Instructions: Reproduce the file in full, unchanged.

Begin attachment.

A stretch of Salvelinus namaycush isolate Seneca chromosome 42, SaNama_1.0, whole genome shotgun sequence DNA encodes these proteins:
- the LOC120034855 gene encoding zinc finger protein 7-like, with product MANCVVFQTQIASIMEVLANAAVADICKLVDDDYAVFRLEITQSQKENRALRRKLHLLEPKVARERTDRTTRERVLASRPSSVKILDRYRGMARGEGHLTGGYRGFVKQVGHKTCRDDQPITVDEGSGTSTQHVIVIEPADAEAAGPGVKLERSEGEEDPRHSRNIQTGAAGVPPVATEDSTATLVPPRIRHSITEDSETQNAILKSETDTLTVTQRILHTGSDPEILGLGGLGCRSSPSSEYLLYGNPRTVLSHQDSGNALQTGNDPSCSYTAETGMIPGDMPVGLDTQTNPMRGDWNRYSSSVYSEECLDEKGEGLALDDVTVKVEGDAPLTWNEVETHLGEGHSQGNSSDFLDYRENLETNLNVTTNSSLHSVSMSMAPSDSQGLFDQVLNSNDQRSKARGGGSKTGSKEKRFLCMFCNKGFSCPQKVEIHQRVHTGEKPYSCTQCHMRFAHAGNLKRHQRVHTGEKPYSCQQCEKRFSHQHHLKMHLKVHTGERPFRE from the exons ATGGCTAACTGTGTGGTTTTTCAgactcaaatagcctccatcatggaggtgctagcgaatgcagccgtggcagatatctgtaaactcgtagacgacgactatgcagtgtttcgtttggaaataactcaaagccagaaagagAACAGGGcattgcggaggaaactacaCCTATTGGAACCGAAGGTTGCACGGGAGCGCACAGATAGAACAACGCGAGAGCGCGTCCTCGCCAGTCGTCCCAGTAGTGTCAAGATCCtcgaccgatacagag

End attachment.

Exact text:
A stretch of Salvelinus namaycush isolate Seneca chromosome 42, SaNama_1.0, whole genome shotgun sequence DNA encodes these proteins:
- the LOC120034855 gene encoding zinc finger protein 7-like, with product MANCVVFQTQIASIMEVLANAAVADICKLVDDDYAVFRLEITQSQKENRALRRKLHLLEPKVARERTDRTTRERVLASRPSSVKILDRYRGMARGEGHLTGGYRGFVKQVGHKTCRDDQPITVDEGSGTSTQHVIVIEPADAEAAGPGVKLERSEGEEDPRHSRNIQTGAAGVPPVATEDSTATLVPPRIRHSITEDSETQNAILKSETDTLTVTQRILHTGSDPEILGLGGLGCRSSPSSEYLLYGNPRTVLSHQDSGNALQTGNDPSCSYTAETGMIPGDMPVGLDTQTNPMRGDWNRYSSSVYSEECLDEKGEGLALDDVTVKVEGDAPLTWNEVETHLGEGHSQGNSSDFLDYRENLETNLNVTTNSSLHSVSMSMAPSDSQGLFDQVLNSNDQRSKARGGGSKTGSKEKRFLCMFCNKGFSCPQKVEIHQRVHTGEKPYSCTQCHMRFAHAGNLKRHQRVHTGEKPYSCQQCEKRFSHQHHLKMHLKVHTGERPFRE from the exons ATGGCTAACTGTGTGGTTTTTCAgactcaaatagcctccatcatggaggtgctagcgaatgcagccgtggcagatatctgtaaactcgtagacgacgactatgcagtgtttcgtttggaaataactcaaagccagaaagagAACAGGGcattgcggaggaaactacaCCTATTGGAACCGAAGGTTGCACGGGAGCGCACAGATAGAACAACGCGAGAGCGCGTCCTCGCCAGTCGTCCCAGTAGTGTCAAGATCCtcgaccgatacagag